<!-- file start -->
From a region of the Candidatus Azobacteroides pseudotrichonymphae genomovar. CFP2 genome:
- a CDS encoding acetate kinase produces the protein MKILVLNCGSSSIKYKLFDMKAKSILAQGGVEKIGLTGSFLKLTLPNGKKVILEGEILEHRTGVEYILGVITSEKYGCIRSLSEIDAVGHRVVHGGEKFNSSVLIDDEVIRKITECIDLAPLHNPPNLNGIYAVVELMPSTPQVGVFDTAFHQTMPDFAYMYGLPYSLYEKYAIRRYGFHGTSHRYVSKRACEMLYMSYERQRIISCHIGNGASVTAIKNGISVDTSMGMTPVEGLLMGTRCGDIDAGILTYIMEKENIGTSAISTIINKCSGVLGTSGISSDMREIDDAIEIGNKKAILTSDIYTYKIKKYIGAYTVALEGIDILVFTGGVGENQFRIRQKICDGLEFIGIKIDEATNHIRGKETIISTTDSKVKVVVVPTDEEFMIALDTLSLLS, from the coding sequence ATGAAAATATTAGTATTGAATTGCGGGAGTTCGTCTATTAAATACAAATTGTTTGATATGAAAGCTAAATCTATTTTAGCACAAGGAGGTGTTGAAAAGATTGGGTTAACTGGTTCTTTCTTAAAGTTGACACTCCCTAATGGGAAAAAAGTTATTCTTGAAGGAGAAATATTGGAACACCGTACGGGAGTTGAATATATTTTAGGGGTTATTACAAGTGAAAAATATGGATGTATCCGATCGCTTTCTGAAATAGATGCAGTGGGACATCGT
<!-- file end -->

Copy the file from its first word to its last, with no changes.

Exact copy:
From a region of the Candidatus Azobacteroides pseudotrichonymphae genomovar. CFP2 genome:
- a CDS encoding acetate kinase produces the protein MKILVLNCGSSSIKYKLFDMKAKSILAQGGVEKIGLTGSFLKLTLPNGKKVILEGEILEHRTGVEYILGVITSEKYGCIRSLSEIDAVGHRVVHGGEKFNSSVLIDDEVIRKITECIDLAPLHNPPNLNGIYAVVELMPSTPQVGVFDTAFHQTMPDFAYMYGLPYSLYEKYAIRRYGFHGTSHRYVSKRACEMLYMSYERQRIISCHIGNGASVTAIKNGISVDTSMGMTPVEGLLMGTRCGDIDAGILTYIMEKENIGTSAISTIINKCSGVLGTSGISSDMREIDDAIEIGNKKAILTSDIYTYKIKKYIGAYTVALEGIDILVFTGGVGENQFRIRQKICDGLEFIGIKIDEATNHIRGKETIISTTDSKVKVVVVPTDEEFMIALDTLSLLS, from the coding sequence ATGAAAATATTAGTATTGAATTGCGGGAGTTCGTCTATTAAATACAAATTGTTTGATATGAAAGCTAAATCTATTTTAGCACAAGGAGGTGTTGAAAAGATTGGGTTAACTGGTTCTTTCTTAAAGTTGACACTCCCTAATGGGAAAAAAGTTATTCTTGAAGGAGAAATATTGGAACACCGTACGGGAGTTGAATATATTTTAGGGGTTATTACAAGTGAAAAATATGGATGTATCCGATCGCTTTCTGAAATAGATGCAGTGGGACATCGT